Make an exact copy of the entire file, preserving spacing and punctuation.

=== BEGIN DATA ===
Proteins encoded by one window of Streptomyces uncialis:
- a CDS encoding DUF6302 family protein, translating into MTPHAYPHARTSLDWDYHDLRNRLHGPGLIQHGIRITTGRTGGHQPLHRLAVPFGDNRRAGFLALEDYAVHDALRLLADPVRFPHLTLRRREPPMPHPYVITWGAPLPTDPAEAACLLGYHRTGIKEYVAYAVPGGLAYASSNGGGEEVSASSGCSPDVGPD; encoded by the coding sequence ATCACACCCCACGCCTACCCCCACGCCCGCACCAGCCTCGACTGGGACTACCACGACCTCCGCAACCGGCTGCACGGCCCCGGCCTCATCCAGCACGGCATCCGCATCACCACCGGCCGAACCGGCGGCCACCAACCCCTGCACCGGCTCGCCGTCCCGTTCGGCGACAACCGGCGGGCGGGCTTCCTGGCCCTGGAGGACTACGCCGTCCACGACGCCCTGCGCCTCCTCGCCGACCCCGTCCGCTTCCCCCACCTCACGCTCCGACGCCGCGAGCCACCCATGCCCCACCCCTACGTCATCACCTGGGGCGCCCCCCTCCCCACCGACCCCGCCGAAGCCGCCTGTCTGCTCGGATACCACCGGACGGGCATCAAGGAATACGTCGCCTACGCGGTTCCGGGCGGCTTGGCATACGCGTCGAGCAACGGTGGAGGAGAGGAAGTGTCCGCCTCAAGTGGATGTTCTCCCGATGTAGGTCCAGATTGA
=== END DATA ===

Proteins encoded by one window of Streptomyces uncialis:
- a CDS encoding DUF6302 family protein, translating into MTPHAYPHARTSLDWDYHDLRNRLHGPGLIQHGIRITTGRTGGHQPLHRLAVPFGDNRRAGFLALEDYAVHDALRLLADPVRFPHLTLRRREPPMPHPYVITWGAPLPTDPAEAACLLGYHRTGIKEYVAYAVPGGLAYASSNGGGEEVSASSGCSPDVGPD; encoded by the coding sequence ATCACACCCCACGCCTACCCCCACGCCCGCACCAGCCTCGACTGGGACTACCACGACCTCCGCAACCGGCTGCACGGCCCCGGCCTCATCCAGCACGGCATCCGCATCACCACCGGCCGAACCGGCGGCCACCAACCCCTGCACCGGCTCGCCGTCCCGTTCGGCGACAACCGGCGGGCGGGCTTCCTGGCCCTGGAGGACTACGCCGTCCACGACGCCCTGCGCCTCCTCGCCGACCCCGTCCGCTTCCCCCACCTCACGCTCCGACGCCGCGAGCCACCCATGCCCCACCCCTACGTCATCACCTGGGGCGCCCCCCTCCCCACCGACCCCGCCGAAGCCGCCTGTCTGCTCGGATACCACCGGACGGGCATCAAGGAATACGTCGCCTACGCGGTTCCGGGCGGCTTGGCATACGCGTCGAGCAACGGTGGAGGAGAGGAAGTGTCCGCCTCAAGTGGATGTTCTCCCGATGTAGGTCCAGATTGA